Covid-19, the 2020 election and racial justice remained hot topics in 2021. But the past year also brought new debates within the Catholic Church, including over the Latin Mass.
Nearly three-quarters of young U.S. Catholics say they can be a good Catholic without going to Mass every Sunday, according to a new CARA survey.
Survey: Priests in the U.S. are divided on politics and Pope Francis. But most agree the state of the church is ‘not so good.’
The survey also found a perception that younger priests are “more theologically conservative or orthodox than their older counterparts.”
A month before this Independence Day, a group of 100 scholars warned about “the recent deterioration of U.S. democracy.” America has been covering this topic from all angles; here are highlights from our archives.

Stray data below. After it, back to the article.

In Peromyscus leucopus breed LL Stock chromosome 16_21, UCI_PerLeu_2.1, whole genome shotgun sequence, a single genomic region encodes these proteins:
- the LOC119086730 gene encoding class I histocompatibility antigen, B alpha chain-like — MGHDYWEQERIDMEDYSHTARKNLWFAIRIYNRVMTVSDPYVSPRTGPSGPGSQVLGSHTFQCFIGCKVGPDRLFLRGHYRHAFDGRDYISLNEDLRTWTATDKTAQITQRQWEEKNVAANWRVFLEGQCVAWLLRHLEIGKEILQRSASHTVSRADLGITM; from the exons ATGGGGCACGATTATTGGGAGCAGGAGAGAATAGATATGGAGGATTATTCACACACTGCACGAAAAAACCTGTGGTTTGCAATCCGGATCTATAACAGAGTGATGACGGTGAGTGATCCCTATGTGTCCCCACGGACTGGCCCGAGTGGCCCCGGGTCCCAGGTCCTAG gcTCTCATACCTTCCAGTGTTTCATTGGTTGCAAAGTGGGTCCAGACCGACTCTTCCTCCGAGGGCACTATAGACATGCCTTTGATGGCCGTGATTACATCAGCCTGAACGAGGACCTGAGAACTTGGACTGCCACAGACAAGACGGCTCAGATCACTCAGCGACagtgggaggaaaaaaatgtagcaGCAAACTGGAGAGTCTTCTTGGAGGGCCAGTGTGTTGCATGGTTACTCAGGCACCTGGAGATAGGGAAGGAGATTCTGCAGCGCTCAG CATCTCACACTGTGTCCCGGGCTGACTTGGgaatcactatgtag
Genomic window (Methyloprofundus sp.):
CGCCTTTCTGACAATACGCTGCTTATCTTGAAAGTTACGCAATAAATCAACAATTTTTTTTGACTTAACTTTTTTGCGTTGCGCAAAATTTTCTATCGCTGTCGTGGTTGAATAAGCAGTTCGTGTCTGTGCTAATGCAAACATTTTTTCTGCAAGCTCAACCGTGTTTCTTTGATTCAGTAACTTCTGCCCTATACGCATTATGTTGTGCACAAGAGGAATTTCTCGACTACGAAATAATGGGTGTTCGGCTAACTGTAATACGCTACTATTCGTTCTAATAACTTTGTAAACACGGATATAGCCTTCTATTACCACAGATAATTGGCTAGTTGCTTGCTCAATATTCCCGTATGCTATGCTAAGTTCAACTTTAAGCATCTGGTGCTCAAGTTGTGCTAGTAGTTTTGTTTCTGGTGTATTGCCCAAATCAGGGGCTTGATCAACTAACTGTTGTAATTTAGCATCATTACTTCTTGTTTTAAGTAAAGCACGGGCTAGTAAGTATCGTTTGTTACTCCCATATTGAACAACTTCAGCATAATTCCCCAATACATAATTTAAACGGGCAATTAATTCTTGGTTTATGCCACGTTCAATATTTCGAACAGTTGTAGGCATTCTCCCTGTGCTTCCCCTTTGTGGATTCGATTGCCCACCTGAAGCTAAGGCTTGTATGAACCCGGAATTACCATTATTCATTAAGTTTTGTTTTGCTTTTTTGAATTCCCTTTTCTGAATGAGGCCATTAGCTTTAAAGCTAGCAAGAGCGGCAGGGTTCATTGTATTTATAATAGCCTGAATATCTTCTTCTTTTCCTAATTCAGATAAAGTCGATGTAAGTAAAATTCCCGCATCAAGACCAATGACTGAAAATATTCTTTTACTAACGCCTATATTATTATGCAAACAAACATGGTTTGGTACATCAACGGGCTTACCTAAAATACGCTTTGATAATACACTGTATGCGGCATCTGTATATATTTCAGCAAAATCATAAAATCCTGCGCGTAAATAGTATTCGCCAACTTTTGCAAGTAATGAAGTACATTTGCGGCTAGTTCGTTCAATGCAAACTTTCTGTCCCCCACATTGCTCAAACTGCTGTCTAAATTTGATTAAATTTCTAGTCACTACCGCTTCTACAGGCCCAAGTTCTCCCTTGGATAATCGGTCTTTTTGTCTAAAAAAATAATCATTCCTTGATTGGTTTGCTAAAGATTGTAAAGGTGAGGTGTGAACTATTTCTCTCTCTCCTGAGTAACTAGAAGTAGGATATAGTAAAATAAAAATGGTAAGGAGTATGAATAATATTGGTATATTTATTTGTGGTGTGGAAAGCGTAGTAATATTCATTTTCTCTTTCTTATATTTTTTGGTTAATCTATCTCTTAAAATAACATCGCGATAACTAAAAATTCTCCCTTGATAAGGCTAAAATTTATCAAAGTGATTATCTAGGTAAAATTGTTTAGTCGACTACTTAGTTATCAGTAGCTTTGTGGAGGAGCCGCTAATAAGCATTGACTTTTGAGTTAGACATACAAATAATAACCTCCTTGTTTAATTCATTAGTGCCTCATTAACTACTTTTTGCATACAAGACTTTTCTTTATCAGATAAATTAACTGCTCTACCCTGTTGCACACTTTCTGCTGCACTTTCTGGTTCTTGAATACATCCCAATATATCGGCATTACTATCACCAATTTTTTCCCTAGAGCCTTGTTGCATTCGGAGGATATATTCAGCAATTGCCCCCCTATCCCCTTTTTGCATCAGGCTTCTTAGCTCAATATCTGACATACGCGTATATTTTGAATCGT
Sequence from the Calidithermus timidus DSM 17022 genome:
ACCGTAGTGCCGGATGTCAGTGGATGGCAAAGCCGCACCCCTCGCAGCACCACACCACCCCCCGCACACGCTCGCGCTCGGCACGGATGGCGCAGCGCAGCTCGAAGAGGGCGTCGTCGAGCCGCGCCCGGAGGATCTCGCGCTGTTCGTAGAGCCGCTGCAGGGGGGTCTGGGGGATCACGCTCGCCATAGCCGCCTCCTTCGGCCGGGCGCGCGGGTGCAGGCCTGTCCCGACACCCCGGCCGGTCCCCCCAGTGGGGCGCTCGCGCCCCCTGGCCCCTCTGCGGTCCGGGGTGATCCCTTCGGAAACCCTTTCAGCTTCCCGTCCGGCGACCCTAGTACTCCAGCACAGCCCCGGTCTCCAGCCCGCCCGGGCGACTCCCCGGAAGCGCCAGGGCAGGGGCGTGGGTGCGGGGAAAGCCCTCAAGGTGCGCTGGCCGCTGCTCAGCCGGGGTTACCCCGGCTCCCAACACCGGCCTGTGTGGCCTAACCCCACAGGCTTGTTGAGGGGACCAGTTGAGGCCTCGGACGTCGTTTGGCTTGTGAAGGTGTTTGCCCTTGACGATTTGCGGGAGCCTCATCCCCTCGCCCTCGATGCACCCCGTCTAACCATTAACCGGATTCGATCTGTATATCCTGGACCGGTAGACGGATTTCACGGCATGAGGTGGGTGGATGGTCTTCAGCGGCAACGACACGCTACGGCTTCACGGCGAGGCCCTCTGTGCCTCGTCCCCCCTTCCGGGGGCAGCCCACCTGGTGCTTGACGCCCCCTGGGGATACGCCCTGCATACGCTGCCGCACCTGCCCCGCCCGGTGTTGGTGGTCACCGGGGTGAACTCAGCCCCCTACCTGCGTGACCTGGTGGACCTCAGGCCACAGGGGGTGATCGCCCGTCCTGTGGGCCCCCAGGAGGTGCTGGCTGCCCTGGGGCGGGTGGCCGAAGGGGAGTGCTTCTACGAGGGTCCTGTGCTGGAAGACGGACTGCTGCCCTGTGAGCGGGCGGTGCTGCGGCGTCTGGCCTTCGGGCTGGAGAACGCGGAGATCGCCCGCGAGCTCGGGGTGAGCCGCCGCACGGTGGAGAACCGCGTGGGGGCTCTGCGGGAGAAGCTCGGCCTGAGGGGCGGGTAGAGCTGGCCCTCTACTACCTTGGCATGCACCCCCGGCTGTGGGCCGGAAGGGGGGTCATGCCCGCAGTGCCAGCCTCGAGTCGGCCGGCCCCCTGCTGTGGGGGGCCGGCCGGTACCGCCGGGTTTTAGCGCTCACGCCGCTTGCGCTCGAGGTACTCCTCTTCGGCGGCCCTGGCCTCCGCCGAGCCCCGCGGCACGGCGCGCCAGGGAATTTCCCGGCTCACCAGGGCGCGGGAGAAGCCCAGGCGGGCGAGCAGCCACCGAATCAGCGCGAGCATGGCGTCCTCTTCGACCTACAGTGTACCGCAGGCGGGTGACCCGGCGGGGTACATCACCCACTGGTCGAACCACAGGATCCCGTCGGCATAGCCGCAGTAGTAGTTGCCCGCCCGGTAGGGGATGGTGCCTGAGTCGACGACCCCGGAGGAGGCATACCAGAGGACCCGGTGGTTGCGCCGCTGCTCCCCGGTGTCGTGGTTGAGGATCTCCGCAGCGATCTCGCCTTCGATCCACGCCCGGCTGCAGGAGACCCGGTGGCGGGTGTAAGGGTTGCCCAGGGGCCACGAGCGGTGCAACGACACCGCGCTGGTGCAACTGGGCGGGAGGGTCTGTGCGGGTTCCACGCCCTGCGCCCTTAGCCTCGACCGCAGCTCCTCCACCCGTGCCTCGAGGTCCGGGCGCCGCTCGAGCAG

According to a new P.R.R.I.-I.F.Y.C poll, 15 percent of U.S. adults—including 16 percent of Hispanic Catholics and 11 percent of white Catholics—agree with a core belief of the QAnon movement.
Pope Francis is worried about population decline. The U.S. will need more pro-family and pro-immigrant policies to continue to grow.
In April the Census Bureau estimated that from 2010 to 2020, the U.S. population grew at the slowest rate since the 1930s and at the second-slowest rate in the nation’s history.
While the overall child poverty rate may be historically low after a recovery from the pandemic, there are more specific measures of economic vulnerability for children that are still alarming.
About two-thirds of white U.S. Catholics are accepting of the Covid vaccine—a higher rate than any religious group other than Jews. But it is unclear whether the high vaccination rate is a matter of faith or of demographics.